Cost Behavior: Analysis and Use

1 / 55

# Cost Behavior: Analysis and Use - PowerPoint PPT Presentation

Cost Behavior: Analysis and Use. Chapter 5. Learning Objective 1. Understand how fixed and variable costs behave and how to use them to predict costs. Types of Cost Behavior Patterns – Variable .

I am the owner, or an agent authorized to act on behalf of the owner, of the copyrighted work described.

## PowerPoint Slideshow about 'Cost Behavior: Analysis and Use' - gwylan

Download Policy: Content on the Website is provided to you AS IS for your information and personal use and may not be sold / licensed / shared on other websites without getting consent from its author.While downloading, if for some reason you are not able to download a presentation, the publisher may have deleted the file from their server.

- - - - - - - - - - - - - - - - - - - - - - - - - - E N D - - - - - - - - - - - - - - - - - - - - - - - - - -
Presentation Transcript

### Cost Behavior: Analysis and Use

Chapter 5

Learning Objective 1

Understand how fixed and variable costs behave and how to use them to predict costs.

Types of Cost Behavior Patterns – Variable

A variable cost is a cost whose total dollar amount varies in direct proportion to changes in the activity level.

The Activity Base (also called a cost driver)

Unitsproduced

Machine hours

A measure of what causes the incurrence of a variable cost

Miles driven

Labor hours

True Variable Cost – An Example

As an example of an activity base, consider overage charges on a cell phone bill. The activity base is the number of minutes used above the allowed minutes in the calling plan.

Total Overage Charges on Cell Phone Bill

Minutes Talked

Types of Cost Behavior Patterns – Variable

Variable costs remain constant if expressed on a per unit basis.

Variable Cost Per Unit – An Example

Referring to the cell phone example, the cost per overage minute is constant, for example 45 cents per overage minute.

Per MinuteOverage Charge

Minutes Talked

Examples of Variable Costs
• Merchandising companies – cost of goods sold.
• Manufacturing companies – direct materials, direct labor, and variable overhead.
• Merchandising and manufacturing companies – commissions, shipping costs, and clerical costs such as invoicing.
• Service companies – supplies, travel, and clerical.
True Variable Costs

The amount of a true variable cost used during the period varies in direct proportion to the activity level. The overage charge on a cell phone bill was one example of a true variable cost.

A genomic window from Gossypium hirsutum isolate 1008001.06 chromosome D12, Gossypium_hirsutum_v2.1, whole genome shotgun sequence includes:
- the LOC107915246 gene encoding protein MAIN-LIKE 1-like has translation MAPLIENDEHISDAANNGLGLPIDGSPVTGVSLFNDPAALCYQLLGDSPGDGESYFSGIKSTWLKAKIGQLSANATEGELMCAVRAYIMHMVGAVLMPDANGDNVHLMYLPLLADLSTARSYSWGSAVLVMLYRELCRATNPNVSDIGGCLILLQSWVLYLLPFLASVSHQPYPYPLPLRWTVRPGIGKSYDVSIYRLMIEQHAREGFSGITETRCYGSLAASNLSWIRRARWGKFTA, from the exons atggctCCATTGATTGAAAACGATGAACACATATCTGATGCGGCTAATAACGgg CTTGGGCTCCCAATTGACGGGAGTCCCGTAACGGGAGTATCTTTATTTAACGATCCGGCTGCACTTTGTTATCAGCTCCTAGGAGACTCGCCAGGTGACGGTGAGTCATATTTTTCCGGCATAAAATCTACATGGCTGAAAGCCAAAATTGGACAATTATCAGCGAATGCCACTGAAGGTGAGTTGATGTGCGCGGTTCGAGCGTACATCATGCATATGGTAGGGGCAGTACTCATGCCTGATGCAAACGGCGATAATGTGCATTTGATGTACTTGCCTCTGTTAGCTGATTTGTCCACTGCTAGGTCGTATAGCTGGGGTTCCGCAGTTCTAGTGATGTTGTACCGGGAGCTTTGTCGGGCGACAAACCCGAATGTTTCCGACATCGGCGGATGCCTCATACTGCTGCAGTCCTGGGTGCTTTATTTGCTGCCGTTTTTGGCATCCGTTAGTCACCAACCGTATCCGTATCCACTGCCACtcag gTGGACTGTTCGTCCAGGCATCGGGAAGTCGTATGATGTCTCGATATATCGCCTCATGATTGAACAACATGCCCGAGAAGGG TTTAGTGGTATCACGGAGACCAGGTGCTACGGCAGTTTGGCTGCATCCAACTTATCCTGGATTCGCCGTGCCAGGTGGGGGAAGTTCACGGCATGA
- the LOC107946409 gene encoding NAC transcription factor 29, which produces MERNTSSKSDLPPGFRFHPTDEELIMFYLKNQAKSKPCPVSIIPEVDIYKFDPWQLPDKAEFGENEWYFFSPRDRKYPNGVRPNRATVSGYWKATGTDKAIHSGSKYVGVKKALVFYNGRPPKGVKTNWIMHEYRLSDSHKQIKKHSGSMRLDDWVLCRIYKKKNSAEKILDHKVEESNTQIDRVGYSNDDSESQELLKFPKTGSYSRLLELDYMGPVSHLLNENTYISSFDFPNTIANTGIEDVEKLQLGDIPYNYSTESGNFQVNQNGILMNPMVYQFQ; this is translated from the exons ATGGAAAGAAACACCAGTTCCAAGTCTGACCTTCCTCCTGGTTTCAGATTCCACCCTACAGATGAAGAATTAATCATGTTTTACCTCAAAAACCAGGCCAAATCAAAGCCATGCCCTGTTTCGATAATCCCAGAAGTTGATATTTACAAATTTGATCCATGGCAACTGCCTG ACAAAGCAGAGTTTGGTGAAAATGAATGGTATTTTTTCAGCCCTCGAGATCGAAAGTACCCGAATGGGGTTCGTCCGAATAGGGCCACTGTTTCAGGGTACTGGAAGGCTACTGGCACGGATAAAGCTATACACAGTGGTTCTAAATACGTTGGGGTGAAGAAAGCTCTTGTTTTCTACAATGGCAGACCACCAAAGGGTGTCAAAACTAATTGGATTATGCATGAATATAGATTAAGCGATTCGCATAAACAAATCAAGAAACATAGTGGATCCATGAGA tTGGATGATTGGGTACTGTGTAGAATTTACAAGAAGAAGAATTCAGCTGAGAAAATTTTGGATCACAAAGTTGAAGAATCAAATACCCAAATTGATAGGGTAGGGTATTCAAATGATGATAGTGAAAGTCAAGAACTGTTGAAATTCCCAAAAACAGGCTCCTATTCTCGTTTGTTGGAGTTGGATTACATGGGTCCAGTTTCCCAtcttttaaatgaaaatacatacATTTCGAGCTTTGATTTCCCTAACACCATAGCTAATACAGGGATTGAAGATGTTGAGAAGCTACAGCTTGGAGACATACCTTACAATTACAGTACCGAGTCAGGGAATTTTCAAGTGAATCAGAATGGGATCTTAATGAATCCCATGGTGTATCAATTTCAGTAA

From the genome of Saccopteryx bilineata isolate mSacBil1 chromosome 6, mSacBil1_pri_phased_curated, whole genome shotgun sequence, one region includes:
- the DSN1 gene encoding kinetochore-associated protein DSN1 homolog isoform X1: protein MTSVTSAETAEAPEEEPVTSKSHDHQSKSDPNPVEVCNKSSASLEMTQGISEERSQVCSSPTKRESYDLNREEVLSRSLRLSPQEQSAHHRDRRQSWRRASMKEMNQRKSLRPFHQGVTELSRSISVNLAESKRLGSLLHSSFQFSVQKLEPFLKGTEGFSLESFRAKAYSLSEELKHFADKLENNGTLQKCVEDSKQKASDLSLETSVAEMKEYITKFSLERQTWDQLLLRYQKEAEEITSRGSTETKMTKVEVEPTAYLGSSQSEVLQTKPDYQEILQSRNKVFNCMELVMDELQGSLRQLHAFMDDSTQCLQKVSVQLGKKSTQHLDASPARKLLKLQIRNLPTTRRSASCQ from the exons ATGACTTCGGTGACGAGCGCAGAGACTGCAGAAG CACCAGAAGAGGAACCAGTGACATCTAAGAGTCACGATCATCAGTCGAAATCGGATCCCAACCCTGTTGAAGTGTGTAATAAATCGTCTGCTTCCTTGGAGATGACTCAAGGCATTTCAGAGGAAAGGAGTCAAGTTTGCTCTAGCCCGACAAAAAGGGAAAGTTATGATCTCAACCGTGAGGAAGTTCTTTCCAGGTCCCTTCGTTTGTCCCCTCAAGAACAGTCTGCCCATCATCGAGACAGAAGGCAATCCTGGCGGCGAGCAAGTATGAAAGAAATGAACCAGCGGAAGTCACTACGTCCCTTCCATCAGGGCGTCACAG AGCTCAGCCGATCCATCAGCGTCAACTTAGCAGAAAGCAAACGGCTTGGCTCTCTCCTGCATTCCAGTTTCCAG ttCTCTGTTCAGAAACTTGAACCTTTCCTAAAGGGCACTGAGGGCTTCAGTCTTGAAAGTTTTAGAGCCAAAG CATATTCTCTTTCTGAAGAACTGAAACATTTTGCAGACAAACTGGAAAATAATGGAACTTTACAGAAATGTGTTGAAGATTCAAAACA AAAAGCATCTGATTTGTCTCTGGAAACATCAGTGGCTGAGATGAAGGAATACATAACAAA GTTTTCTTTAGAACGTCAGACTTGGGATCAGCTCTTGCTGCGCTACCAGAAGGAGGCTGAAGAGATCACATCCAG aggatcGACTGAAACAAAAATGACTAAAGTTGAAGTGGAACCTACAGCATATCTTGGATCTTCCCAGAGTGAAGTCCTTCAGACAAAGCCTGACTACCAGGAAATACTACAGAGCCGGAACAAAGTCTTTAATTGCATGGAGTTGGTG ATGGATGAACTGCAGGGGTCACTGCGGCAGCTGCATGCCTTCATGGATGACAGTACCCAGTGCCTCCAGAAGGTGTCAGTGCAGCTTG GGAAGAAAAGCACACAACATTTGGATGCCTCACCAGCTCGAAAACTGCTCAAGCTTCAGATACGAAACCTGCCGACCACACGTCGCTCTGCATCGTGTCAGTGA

Direct material is another example of a cost that behaves in a true variable pattern.

Cost

Volume

Cost

Volume

Step-Variable Costs

A step-variable cost is a resource that is obtainable only in large chunks (such as maintenance workers) and whose costs change only in response to fairly wide changes in activity.

Cost

Volume

Step-Variable Costs

Small changes in the level of production are not likely to have any effect on the number of maintenance workers employed.

Cost

Volume

Step-Variable Costs

Only fairly wide changes in the activity level will cause a change in the number of maintenance workers employed.

Types of Cost Behavior Patterns – Fixed

A fixed cost is a cost whose total dollar amount remains constant as the activity level changes.

Total Fixed Cost – An Example

For example, your cell phone bill probably includes a fixed amount related to the total minutes allowed in your calling plan. The amount does not change when you use more or less allowed minutes.

Monthly Basic Cell Phone Bill

Number of Minutes Used within Monthly Plan

Types of Cost Behavior Patterns – Fixed

Average fixed costs per unit decrease as the activity level increases.

Fixed Cost Per Unit Example

For example, the fixed cost per minute used decreases as more allowed minutes are used.

Cost Per Cell Phone Call

Number of Minutes Used within Monthly Plan

Types of Fixed Costs

Committed

Long-term, cannot be significantly reduced in the short term.

Discretionary

May be altered in the short-term by current managerial decisions

Examples

Depreciation on Buildings and Equipment and Real Estate Taxes

Examples

The Trend Toward Fixed Costs

The trend in many industries is toward greater fixed costs relative to variable costs.

As machines take overmany mundane taskspreviously performedby humans, “knowledge workers”are demanded fortheir minds ratherthan their muscles.

Knowledge workerstend to be salaried,highly-trained anddifficult to replace. Thecost of compensatingthese valued employees

is relatively fixed

rather than variable.1

Fixed Costs and the Relevant Range

90

The relevant range of activity for a fixed cost is the range of activity over which the graph of the cost is flat.

Relevant Range

60

Rent Cost in Thousands of Dollars

30

0

0 1,000 2,000 3,000 Rented Area (Square Feet)

Fixed costs would increase in a step fashion at a rate of \$30,000 for each additional 1,000 square feet. Fixed Costs and the Relevant Range

For example, assume office space is available at a rental rate of \$30,000 per year in increments of 1,000 square feet.

Fixed Costs and the Relevant Range
• Step-variable costs can be adjusted more quickly as conditions change and . . .
• The width of the activity steps is much wider for the fixed cost.

How does this step-function pattern differ from a step-variable cost?

Fixed costs per unit vary with the level of activity.

Variable costs per unit are constant within the relevant range.

Total fixed costs are constant within the relevant range.

Total variable costs are constant within the relevant range.

Quick Check 
Quick Check 

Which of the following statements about cost behavior are true?

• Fixed costs per unit vary with the level of activity.
• Variable costs per unit are constant within the relevant range.
• Total fixed costs are constant within the relevant range.